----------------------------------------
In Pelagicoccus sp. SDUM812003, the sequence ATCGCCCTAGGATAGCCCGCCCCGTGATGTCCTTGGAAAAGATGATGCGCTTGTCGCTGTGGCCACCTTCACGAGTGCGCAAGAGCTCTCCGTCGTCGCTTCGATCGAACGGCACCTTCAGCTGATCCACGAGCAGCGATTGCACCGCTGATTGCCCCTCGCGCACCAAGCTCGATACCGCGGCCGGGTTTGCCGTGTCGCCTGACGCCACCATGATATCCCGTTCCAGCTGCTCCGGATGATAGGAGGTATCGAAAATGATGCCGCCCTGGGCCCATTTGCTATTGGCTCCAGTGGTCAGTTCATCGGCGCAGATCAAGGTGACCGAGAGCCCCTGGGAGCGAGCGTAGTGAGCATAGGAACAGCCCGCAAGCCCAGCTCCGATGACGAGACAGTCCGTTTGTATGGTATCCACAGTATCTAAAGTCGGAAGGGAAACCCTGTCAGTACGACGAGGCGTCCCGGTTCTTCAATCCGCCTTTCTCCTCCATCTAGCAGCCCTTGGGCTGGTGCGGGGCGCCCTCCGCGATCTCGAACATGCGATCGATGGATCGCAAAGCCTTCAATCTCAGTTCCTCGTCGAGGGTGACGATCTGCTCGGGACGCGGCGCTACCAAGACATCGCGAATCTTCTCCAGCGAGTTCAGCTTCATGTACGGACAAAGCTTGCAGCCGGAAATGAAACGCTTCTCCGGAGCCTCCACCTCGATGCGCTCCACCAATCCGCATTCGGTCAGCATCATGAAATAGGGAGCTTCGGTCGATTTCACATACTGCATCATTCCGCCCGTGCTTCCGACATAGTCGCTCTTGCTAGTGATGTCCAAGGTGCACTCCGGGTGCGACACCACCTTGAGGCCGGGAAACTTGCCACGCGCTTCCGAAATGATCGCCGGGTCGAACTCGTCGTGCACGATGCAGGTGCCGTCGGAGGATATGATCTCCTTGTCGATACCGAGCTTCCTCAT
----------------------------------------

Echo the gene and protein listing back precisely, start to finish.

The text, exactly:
In Pelagicoccus sp. SDUM812003, the sequence ATCGCCCTAGGATAGCCCGCCCCGTGATGTCCTTGGAAAAGATGATGCGCTTGTCGCTGTGGCCACCTTCACGAGTGCGCAAGAGCTCTCCGTCGTCGCTTCGATCGAACGGCACCTTCAGCTGATCCACGAGCAGCGATTGCACCGCTGATTGCCCCTCGCGCACCAAGCTCGATACCGCGGCCGGGTTTGCCGTGTCGCCTGACGCCACCATGATATCCCGTTCCAGCTGCTCCGGATGATAGGAGGTATCGAAAATGATGCCGCCCTGGGCCCATTTGCTATTGGCTCCAGTGGTCAGTTCATCGGCGCAGATCAAGGTGACCGAGAGCCCCTGGGAGCGAGCGTAGTGAGCATAGGAACAGCCCGCAAGCCCAGCTCCGATGACGAGACAGTCCGTTTGTATGGTATCCACAGTATCTAAAGTCGGAAGGGAAACCCTGTCAGTACGACGAGGCGTCCCGGTTCTTCAATCCGCCTTTCTCCTCCATCTAGCAGCCCTTGGGCTGGTGCGGGGCGCCCTCCGCGATCTCGAACATGCGATCGATGGATCGCAAAGCCTTCAATCTCAGTTCCTCGTCGAGGGTGACGATCTGCTCGGGACGCGGCGCTACCAAGACATCGCGAATCTTCTCCAGCGAGTTCAGCTTCATGTACGGACAAAGCTTGCAGCCGGAAATGAAACGCTTCTCCGGAGCCTCCACCTCGATGCGCTCCACCAATCCGCATTCGGTCAGCATCATGAAATAGGGAGCTTCGGTCGATTTCACATACTGCATCATTCCGCCCGTGCTTCCGACATAGTCGCTCTTGCTAGTGATGTCCAAGGTGCACTCCGGGTGCGACACCACCTTGAGGCCGGGAAACTTGCCACGCGCTTCCGAAATGATCGCCGGGTCGAACTCGTCGTGCACGATGCAGGTGCCGTCGGAGGATATGATCTCCTTGTCGATACCGAGCTTCCTCAT